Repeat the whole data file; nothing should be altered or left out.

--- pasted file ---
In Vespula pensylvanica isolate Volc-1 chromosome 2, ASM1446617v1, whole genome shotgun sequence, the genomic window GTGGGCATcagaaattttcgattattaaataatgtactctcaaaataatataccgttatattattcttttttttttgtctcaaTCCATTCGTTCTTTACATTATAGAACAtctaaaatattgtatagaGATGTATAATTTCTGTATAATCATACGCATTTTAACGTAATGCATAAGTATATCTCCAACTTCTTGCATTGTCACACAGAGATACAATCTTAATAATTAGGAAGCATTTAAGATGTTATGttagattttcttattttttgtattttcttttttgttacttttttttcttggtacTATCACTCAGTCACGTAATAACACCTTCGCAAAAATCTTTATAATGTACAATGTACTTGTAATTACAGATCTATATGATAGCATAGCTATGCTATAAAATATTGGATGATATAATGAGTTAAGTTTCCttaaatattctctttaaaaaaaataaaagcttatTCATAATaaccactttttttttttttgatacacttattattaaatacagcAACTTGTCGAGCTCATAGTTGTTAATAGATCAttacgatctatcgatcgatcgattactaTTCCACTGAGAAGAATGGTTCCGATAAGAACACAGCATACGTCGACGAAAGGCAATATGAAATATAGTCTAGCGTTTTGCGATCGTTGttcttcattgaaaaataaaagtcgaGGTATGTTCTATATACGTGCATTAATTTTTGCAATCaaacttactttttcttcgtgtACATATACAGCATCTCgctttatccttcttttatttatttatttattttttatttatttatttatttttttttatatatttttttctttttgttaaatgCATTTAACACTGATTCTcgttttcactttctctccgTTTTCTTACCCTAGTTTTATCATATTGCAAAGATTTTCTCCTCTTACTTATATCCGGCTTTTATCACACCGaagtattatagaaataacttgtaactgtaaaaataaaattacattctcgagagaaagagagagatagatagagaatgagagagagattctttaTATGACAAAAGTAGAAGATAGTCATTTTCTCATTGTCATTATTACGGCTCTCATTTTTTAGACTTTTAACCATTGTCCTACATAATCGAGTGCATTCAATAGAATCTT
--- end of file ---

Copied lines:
In Vespula pensylvanica isolate Volc-1 chromosome 2, ASM1446617v1, whole genome shotgun sequence, the genomic window GTGGGCATcagaaattttcgattattaaataatgtactctcaaaataatataccgttatattattcttttttttttgtctcaaTCCATTCGTTCTTTACATTATAGAACAtctaaaatattgtatagaGATGTATAATTTCTGTATAATCATACGCATTTTAACGTAATGCATAAGTATATCTCCAACTTCTTGCATTGTCACACAGAGATACAATCTTAATAATTAGGAAGCATTTAAGATGTTATGttagattttcttattttttgtattttcttttttgttacttttttttcttggtacTATCACTCAGTCACGTAATAACACCTTCGCAAAAATCTTTATAATGTACAATGTACTTGTAATTACAGATCTATATGATAGCATAGCTATGCTATAAAATATTGGATGATATAATGAGTTAAGTTTCCttaaatattctctttaaaaaaaataaaagcttatTCATAATaaccactttttttttttttgatacacttattattaaatacagcAACTTGTCGAGCTCATAGTTGTTAATAGATCAttacgatctatcgatcgatcgattactaTTCCACTGAGAAGAATGGTTCCGATAAGAACACAGCATACGTCGACGAAAGGCAATATGAAATATAGTCTAGCGTTTTGCGATCGTTGttcttcattgaaaaataaaagtcgaGGTATGTTCTATATACGTGCATTAATTTTTGCAATCaaacttactttttcttcgtgtACATATACAGCATCTCgctttatccttcttttatttatttatttattttttatttatttatttatttttttttatatatttttttctttttgttaaatgCATTTAACACTGATTCTcgttttcactttctctccgTTTTCTTACCCTAGTTTTATCATATTGCAAAGATTTTCTCCTCTTACTTATATCCGGCTTTTATCACACCGaagtattatagaaataacttgtaactgtaaaaataaaattacattctcgagagaaagagagagatagatagagaatgagagagagattctttaTATGACAAAAGTAGAAGATAGTCATTTTCTCATTGTCATTATTACGGCTCTCATTTTTTAGACTTTTAACCATTGTCCTACATAATCGAGTGCATTCAATAGAATCTT